Charles Whitehead’s piano recital at Weill Recital Hall on Saturday, November 18 at 2:00 PM was well attended and those present were treated to a remarkable performance of some of the most challenging works in the repertoire.  Works by Schubert, Schumann, Chopin, Liszt, Debussy, and Stravinsky were featured.

     Projecting narrative in the course of a musical performance can be a challenge.  This is especially true when the technical demands of the works in question rise to dizzying levels of distraction.  Indeed, in such cases, the mere delivery of pitches and rhythms can become the issue of the narrative in and of themselves.  In such cases, unfortunately, the composer’s central message and any more universally appealing topoi are lost in the details of the pyrotechnic display.

     Whitehead did a masterful job of creative narrative in each individual movement, work, and over the course of the entire recital.  The second of Schubert’s Drei Klavierstücke (Op. 946) is an emotional outpouring as the prematurely wizened composer was to face death soon after its completion.  The performer brilliantly captured the joys and sorrows of Schubert’s testimony.  Each episode was delivered and subsequently recalled with careful and identifiable nuance.   When the returns came they reflected the different points in the journey as surely as an individual sees the same things in different ways as they journey through life.  Whitehead’s interpretation served as an introduction to the journey yet to be traversed that afternoon.

     The programming of Robert Schumann’s Fantasie (Op. 17) next was a masterstroke.  We leave Schubert’s reflections and focus in upon a tempestuous episode in Schumann’s life (it seems, of course, that these are the only types of Schumann episodes we recall).  At age twenty-six, the composer is full of manic passions that are vented through the work.  The technical challenges seem to be Schumann’s way of working through problems – real and imagined.  Whitehead was technically impressive but his interpretation went beyond the solving of the aforementioned problems.  The pianist was able to convey the abiding humanity of the man himself and the bittersweet joy of one reveling in misery.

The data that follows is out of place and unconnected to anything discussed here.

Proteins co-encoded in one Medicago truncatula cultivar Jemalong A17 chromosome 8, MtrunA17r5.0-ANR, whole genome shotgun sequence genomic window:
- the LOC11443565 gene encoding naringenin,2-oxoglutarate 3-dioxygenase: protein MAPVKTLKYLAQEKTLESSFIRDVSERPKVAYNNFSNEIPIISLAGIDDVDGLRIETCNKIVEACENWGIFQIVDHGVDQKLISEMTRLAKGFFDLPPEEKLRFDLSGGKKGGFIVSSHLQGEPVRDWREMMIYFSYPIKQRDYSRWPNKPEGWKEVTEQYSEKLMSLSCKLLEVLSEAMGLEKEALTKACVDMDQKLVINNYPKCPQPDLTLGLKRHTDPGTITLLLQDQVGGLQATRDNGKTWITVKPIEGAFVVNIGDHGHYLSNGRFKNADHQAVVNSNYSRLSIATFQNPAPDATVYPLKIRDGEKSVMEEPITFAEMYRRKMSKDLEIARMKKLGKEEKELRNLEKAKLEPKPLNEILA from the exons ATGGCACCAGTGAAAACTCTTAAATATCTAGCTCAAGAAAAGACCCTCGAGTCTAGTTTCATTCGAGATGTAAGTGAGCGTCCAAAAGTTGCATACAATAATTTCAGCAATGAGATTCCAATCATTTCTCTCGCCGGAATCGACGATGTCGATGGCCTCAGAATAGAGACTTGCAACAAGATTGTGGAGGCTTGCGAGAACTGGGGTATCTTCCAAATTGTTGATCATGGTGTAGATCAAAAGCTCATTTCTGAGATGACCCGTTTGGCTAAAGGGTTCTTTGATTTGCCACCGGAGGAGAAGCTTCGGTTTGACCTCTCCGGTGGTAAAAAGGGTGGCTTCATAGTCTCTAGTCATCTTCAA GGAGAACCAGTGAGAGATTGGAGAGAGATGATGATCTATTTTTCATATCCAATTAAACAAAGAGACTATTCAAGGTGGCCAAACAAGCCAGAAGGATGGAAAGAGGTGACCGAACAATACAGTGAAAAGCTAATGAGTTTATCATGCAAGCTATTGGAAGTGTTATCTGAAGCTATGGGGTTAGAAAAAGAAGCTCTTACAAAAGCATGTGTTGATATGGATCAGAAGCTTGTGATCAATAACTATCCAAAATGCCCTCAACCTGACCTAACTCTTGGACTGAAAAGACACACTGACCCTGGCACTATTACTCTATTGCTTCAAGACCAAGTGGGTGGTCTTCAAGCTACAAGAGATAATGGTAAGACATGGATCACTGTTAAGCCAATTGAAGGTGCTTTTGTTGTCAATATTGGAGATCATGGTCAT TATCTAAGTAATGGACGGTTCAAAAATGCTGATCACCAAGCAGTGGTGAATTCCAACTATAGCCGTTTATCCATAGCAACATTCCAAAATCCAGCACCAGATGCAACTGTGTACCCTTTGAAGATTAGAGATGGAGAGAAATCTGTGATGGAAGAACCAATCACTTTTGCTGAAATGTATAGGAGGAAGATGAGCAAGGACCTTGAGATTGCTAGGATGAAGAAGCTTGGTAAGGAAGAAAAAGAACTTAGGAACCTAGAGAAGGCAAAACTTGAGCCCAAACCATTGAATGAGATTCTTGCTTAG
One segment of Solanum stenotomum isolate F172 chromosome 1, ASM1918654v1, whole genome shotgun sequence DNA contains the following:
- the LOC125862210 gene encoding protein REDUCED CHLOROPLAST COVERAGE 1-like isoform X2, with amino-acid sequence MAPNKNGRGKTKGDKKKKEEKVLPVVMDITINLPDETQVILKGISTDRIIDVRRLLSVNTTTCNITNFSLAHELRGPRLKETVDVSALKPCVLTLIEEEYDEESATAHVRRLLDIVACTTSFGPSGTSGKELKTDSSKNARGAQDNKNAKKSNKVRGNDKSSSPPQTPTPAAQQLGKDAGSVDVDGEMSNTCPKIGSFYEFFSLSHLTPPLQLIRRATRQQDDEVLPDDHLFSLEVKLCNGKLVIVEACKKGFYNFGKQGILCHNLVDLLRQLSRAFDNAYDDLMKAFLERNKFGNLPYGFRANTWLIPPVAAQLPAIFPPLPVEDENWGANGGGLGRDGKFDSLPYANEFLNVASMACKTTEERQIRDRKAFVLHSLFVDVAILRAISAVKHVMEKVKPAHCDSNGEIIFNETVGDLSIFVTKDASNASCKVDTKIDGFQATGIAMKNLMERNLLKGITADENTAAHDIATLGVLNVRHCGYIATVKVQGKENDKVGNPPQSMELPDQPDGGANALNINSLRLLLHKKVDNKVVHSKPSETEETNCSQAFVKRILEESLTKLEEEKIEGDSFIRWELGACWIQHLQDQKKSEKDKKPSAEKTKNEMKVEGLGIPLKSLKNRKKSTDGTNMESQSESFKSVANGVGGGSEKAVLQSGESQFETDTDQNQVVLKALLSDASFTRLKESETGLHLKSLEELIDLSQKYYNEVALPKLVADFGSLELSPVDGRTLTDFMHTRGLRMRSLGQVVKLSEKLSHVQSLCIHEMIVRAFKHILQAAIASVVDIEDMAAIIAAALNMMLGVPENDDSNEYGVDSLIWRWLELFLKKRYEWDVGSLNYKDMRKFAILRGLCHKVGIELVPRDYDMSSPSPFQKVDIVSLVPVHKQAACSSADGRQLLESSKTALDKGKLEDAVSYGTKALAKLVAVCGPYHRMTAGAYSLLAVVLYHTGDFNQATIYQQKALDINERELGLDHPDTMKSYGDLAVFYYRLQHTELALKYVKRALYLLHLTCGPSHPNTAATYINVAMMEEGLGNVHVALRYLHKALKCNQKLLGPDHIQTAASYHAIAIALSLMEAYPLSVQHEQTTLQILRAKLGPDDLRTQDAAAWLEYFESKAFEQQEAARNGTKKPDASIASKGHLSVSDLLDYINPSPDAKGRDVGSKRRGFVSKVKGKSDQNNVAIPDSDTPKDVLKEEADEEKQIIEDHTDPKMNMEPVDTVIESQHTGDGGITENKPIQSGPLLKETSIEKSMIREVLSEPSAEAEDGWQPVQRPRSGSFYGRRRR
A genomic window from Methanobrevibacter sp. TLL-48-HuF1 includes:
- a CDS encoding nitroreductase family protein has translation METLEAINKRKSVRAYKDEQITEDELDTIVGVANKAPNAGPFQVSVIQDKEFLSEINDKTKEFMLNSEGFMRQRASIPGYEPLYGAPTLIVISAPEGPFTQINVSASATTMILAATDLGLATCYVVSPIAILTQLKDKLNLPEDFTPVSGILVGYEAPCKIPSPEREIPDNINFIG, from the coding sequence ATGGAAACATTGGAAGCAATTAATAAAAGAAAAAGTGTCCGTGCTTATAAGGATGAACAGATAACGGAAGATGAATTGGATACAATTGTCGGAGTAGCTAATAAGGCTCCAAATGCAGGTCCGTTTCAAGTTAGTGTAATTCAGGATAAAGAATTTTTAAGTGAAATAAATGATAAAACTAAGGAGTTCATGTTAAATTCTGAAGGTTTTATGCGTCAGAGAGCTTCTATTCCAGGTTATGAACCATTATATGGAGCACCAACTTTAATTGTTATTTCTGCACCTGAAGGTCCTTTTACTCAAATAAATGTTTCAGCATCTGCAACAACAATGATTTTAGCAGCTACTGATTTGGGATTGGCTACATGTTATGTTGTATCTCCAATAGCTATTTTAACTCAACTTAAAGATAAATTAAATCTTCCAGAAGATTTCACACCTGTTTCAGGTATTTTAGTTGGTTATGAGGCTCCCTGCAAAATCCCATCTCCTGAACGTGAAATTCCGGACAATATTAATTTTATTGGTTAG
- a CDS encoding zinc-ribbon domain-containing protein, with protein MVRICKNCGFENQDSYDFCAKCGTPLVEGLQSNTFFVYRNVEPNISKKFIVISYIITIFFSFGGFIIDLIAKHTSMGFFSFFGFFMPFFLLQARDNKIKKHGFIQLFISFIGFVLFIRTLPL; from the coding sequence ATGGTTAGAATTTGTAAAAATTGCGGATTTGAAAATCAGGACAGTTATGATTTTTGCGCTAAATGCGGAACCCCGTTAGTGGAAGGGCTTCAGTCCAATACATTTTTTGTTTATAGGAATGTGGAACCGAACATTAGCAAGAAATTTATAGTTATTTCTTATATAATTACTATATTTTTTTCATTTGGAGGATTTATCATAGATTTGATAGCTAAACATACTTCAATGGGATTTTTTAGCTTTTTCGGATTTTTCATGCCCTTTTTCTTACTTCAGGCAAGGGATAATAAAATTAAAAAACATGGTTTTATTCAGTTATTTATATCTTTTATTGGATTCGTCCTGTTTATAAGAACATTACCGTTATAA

After the intermission Whitehead performed a Waltz (Op. 70, No. 1), a Nocturne (Op. 55, No. 1) and a Mazurka (Op. 24, No. 4) by Chopin.  Written around the same time as the Schumann’s Fantasie, these works, in total, cover as broad a musical and expressive range.  But, while Schumann’s is a motion picture, the Chopin works are each pages from a photo album.  Whitehead changed affect as appropriate to each of the three respective works.  He took a moment between each to “change faces”.  Each was given its own character through the careful control of timbre and articulation.

When the work ends the narrative has not been moved forward as much as it has been broadened with a more considered, less impulsive, reflection upon this point in the journey.